• CMS Final Rule Fails to Implement DIR Fee Reform
  • May 20, 2019
  • Law Firm: - Office
  • On May 16, 2019, the Centers for Medicare and Medicaid Services (CMS), a division of the United States Department of Health and Human Services, issued a long-anticipated final rule entitled “Modernizing Part D and Medicare Advantage to Lower Drug Prices and Reduce Out-of-Pocket Expenses.” This rule was designed to amend current Medicare Advantage (Medicare Part C) and Prescription Drug Benefit (Part D) program regulations “to support health and drug plans’ negotiation for lower drug prices and reduce out-of-pocket costs for Part C and D enrollees.” The amendments take effect on January 1, 2020.

    According to CMS, the amendments contained in the final rule “will improve the regulatory framework to facilitate development of Part C and Part D products that better meet the individual beneficiary’s healthcare needs and reduce out-of-pocket spending for enrollees at the pharmacy and other sites of care.”

    While a laudable goal, major pharmacy advocacy groups are crying foul over the exclusion of amendments to a little-known regulatory loophole called direct and indirect remuneration (DIR), which pharmacy benefit managers (PBMs) and prescription drug plan sponsors (PDPs) have exploited to increase drug costs for Medicare beneficiaries at the expense of pharmacies.

    Among the major pharmacy groups advocating for DIR reform are the National Association of Chain Drug Stores, the National Community Pharmacists Association and the National Association of Specialty Pharmacy (NASP). These associations represent every major sector of the pharmacy market.

    CMS originally created DIR as a means of tracking the annual amount of price adjustments, including drug manufacturer rebates, provided to PBMs and PDPs, and impacting the total cost of Medicare Part D medications. The savings from the price concessions received by the PBM or PDP should be passed on to CMS in order to lower Part D beneficiaries’ cost-share (out-of-pocket costs) against their Part D deductible. However, since at least 2010, DIR fees have transformed into a catchall for numerous price concessions to the PBMs and PDPs, including costs that pharmacies pay to participate in a PBM’s network and the fees charged to a pharmacy for failing to meet certain quality measures. All of which are retroactively clawed back from the pharmacy months or years later.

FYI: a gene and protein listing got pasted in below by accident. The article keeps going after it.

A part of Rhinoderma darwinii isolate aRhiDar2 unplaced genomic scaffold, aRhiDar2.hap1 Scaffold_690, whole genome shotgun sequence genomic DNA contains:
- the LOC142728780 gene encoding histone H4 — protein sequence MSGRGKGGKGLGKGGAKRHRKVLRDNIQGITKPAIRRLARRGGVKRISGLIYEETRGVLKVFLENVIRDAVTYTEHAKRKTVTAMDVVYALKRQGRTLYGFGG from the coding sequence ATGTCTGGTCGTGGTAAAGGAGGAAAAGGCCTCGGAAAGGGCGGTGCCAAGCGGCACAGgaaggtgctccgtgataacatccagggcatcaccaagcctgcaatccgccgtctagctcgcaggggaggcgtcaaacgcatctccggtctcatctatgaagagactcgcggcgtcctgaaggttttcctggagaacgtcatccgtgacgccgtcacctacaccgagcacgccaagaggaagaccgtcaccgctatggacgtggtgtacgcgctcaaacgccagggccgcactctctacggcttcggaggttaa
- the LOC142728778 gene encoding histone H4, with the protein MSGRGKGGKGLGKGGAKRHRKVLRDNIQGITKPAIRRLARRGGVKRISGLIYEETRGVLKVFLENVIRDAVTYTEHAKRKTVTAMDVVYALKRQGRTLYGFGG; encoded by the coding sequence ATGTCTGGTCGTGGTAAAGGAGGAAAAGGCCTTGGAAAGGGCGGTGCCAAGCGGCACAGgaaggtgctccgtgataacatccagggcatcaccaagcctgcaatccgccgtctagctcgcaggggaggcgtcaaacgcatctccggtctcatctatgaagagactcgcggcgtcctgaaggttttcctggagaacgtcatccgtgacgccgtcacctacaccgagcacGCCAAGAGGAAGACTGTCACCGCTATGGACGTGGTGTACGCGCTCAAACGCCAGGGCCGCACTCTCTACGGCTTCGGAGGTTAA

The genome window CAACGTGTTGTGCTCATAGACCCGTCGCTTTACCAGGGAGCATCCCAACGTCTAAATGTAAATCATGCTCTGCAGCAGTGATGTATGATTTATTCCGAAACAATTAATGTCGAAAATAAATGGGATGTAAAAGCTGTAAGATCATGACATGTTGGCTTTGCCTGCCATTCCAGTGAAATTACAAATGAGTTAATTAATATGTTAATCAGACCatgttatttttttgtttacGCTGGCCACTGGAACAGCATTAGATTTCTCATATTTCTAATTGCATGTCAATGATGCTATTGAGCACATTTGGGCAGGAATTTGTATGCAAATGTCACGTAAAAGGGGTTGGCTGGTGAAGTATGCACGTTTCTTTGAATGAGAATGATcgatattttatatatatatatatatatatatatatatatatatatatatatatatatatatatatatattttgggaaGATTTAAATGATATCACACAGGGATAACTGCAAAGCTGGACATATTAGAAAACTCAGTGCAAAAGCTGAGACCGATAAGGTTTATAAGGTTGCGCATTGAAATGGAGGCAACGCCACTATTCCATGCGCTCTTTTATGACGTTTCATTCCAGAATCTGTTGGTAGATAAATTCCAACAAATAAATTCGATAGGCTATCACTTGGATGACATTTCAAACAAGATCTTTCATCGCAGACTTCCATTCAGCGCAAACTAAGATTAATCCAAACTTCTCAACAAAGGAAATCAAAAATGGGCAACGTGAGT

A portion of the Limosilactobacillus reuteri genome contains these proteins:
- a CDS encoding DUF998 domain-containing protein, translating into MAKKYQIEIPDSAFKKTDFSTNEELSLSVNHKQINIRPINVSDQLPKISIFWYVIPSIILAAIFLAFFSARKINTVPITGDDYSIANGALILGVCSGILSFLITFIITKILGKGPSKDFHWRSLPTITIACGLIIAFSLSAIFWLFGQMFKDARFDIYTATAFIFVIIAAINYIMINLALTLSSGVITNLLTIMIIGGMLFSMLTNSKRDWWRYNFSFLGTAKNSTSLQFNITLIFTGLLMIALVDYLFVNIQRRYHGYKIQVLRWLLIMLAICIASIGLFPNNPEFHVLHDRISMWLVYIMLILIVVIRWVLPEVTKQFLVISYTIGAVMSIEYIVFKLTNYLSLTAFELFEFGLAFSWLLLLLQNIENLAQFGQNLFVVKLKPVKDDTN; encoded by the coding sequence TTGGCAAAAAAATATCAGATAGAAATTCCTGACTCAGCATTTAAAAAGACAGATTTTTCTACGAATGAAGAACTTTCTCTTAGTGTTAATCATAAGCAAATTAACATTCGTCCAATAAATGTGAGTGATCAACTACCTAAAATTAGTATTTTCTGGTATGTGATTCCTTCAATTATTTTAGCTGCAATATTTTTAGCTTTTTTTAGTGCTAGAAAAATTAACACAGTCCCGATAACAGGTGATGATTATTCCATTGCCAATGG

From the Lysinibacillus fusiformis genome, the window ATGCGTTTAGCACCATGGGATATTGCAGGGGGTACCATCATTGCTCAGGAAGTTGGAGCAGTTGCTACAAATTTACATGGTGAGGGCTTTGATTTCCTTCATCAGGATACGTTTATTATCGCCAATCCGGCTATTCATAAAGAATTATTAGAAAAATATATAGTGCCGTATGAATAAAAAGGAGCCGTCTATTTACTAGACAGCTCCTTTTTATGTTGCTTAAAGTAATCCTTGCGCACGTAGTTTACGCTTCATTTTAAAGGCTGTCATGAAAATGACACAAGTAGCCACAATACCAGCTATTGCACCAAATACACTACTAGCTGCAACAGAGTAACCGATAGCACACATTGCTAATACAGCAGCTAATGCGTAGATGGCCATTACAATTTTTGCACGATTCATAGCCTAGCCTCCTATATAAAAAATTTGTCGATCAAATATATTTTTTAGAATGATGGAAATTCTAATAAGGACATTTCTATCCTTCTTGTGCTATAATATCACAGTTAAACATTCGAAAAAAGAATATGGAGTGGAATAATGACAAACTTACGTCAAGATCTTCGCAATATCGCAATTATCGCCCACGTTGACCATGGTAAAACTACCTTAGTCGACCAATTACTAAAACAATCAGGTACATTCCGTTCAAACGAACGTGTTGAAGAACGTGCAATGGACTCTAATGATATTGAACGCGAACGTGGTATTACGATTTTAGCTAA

CMS’ proposed rule, which was issued for public comment in November 2018, found that pharmacy price concessions (fees PBMs charge to pharmacies) grew more than 45,000 percent between 2010 and 2017, with no savings passed on to Medicare beneficiaries. Absent the savings passed onto Medicare beneficiaries, seniors are paying higher out-of-pocket costs as opposed to a lower adjusted price, which should be inclusive of price concessions provided to the PBMs and which serve to lower the costs of drugs to the PBMs.

    CMS’ proposed rule also found that the current DIR fee structure that has developed over the past few years is devoid of transparency and creates disincentives for market competition among participating pharmacies. Accordingly, CMS proposed an overhaul of the DIR fee system.

    CMS’ proposed rule contemplated a fix of such DIR fees by: (1) eliminating retroactive pharmacy DIR fees; (2) developing a standard set of quality and performance metrics for pharmacies to receive incentive payments; and (3) requiring that PBMs not charge network access fees and administrative fees not classified as DIR fees to pharmacies.

    CMS’ final rule, however, did not finalize any of the contemplated proposed DIR fee reforms― without explanation from CMS and despite its earlier findings of the harm of DIR fees to Medicare beneficiaries, participating pharmacies and market competition.

    Each of the above-named pharmacy organizations have issued strong responses. Among those responses are charges that “continued collection of these [DIR] fees threatens quality, affordable medication access for seniors while giving the largest PBMs leeway to continue anticompetitive market practices and keep more Medicare dollars for themselves.” NASP press release (May 17, 2019). The organizations continue to call on congress to issue reforms on DIR fees.

    Duane Morris attorneys will continue to monitor developments in this area and other related issues, and report on the key details for our clients and others in the industry.